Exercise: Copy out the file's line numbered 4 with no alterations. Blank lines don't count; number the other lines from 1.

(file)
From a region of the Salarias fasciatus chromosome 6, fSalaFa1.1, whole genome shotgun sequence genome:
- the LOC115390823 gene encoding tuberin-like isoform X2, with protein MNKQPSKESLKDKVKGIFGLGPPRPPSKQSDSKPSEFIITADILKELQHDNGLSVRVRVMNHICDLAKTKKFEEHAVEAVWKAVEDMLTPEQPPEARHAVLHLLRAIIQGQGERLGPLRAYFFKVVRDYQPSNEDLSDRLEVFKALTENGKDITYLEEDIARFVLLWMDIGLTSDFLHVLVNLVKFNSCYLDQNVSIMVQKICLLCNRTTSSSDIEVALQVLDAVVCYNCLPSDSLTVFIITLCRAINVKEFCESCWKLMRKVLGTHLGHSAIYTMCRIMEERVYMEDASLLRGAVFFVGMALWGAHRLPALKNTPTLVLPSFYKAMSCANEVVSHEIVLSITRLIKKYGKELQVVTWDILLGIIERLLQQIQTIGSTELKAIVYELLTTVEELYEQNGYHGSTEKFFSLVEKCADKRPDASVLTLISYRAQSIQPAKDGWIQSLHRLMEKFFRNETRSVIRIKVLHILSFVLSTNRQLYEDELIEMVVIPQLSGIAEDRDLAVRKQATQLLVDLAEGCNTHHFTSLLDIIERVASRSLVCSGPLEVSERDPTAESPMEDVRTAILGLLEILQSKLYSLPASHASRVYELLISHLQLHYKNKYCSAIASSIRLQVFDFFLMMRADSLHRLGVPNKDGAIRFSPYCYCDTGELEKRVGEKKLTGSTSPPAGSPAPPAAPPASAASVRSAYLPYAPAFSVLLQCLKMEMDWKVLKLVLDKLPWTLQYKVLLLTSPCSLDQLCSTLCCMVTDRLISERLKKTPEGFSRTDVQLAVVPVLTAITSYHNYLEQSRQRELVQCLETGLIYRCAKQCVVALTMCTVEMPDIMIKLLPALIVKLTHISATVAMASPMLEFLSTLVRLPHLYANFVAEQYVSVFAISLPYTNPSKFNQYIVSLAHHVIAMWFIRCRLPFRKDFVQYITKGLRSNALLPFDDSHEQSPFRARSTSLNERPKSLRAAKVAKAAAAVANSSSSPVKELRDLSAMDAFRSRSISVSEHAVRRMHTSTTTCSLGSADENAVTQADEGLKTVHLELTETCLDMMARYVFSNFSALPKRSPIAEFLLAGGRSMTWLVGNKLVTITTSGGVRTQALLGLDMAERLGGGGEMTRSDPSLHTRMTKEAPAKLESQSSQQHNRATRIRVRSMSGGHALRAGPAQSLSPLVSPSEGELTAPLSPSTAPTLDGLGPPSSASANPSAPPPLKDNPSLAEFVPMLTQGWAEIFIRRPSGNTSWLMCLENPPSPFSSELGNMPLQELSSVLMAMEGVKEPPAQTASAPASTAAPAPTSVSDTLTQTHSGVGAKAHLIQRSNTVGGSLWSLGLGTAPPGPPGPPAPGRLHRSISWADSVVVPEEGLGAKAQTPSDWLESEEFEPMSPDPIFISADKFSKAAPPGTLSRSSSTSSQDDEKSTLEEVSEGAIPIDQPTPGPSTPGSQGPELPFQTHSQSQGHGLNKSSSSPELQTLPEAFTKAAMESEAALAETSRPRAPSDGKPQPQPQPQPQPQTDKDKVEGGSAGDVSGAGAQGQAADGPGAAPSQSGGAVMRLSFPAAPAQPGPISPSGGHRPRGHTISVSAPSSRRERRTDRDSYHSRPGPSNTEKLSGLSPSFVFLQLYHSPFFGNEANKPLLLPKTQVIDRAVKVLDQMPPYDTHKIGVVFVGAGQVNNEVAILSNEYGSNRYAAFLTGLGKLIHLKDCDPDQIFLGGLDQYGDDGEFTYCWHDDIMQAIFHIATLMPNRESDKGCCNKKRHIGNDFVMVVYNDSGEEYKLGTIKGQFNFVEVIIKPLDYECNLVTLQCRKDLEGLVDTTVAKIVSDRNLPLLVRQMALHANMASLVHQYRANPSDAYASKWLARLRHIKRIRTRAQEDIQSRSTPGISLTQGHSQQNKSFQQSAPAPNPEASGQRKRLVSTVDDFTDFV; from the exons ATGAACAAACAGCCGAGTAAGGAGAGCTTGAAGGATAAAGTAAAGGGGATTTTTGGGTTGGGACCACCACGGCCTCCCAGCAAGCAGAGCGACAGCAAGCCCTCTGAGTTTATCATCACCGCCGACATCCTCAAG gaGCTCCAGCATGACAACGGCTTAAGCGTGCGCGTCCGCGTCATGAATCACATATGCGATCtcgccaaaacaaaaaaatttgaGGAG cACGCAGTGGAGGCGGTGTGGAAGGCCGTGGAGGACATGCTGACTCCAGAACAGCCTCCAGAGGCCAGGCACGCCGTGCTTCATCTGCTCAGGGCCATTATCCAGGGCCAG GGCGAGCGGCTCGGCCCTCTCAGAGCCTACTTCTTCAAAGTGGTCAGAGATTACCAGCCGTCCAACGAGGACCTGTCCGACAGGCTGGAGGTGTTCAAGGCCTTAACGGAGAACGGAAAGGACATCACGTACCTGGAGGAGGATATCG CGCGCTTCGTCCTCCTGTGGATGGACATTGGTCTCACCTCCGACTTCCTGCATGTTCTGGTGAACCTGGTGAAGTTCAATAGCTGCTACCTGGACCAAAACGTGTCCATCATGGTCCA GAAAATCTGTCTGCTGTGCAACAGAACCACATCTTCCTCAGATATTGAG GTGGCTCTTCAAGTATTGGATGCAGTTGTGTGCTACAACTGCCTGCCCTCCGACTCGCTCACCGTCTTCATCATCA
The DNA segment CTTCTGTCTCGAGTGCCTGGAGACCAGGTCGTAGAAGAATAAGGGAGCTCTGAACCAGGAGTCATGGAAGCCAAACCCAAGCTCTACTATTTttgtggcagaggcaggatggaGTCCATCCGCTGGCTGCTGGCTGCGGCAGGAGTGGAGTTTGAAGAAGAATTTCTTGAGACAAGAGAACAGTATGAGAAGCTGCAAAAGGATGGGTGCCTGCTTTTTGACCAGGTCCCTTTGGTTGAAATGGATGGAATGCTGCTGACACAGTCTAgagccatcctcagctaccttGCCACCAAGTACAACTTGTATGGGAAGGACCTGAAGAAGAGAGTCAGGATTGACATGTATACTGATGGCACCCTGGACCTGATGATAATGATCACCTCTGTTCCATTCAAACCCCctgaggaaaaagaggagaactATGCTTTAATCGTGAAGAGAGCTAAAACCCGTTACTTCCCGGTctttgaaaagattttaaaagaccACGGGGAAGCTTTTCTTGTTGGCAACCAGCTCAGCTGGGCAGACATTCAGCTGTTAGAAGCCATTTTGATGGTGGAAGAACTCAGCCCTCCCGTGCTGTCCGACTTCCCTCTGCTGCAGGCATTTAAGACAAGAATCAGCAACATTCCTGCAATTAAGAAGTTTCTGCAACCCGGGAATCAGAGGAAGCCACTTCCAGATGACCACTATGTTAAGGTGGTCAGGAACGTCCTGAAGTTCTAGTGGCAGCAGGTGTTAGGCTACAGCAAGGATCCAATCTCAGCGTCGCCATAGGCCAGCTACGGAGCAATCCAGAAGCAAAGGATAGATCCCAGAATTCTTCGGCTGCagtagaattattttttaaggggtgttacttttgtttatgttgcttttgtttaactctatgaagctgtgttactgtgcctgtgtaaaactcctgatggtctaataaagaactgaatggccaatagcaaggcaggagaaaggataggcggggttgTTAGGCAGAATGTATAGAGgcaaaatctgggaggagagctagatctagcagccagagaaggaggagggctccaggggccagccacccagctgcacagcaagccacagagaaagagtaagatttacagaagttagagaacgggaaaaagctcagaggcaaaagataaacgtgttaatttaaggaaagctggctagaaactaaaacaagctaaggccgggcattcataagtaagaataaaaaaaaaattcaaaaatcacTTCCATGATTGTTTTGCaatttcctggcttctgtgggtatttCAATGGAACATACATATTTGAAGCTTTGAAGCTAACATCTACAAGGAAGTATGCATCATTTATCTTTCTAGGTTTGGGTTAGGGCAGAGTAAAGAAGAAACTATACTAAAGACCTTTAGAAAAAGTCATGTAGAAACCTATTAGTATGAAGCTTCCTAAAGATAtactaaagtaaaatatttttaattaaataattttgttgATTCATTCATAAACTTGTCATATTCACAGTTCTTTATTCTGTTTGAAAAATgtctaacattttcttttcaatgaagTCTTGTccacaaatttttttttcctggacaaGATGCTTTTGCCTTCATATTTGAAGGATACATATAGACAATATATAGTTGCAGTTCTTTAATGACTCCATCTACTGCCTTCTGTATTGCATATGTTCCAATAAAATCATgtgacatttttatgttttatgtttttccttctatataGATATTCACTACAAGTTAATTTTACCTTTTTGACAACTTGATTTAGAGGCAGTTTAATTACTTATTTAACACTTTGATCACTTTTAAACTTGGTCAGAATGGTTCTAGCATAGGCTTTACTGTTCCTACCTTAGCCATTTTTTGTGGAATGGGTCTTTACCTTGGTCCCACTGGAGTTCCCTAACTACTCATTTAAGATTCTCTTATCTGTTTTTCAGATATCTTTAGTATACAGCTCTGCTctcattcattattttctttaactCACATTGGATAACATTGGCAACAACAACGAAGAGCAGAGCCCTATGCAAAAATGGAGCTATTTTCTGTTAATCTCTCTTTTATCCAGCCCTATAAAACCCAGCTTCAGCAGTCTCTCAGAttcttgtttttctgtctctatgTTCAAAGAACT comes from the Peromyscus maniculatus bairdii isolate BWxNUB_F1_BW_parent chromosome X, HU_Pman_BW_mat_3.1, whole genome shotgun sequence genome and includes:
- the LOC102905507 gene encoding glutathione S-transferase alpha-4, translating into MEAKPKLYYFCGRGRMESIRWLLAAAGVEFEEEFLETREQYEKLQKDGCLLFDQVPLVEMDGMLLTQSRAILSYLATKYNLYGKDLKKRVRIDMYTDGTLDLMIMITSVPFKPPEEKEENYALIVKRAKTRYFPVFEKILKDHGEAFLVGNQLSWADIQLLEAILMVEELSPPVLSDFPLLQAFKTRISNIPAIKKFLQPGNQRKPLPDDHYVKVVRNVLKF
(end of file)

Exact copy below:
- the LOC102905507 gene encoding glutathione S-transferase alpha-4, translating into MEAKPKLYYFCGRGRMESIRWLLAAAGVEFEEEFLETREQYEKLQKDGCLLFDQVPLVEMDGMLLTQSRAILSYLATKYNLYGKDLKKRVRIDMYTDGTLDLMIMITSVPFKPPEEKEENYALIVKRAKTRYFPVFEKILKDHGEAFLVGNQLSWADIQLLEAILMVEELSPPVLSDFPLLQAFKTRISNIPAIKKFLQPGNQRKPLPDDHYVKVVRNVLKF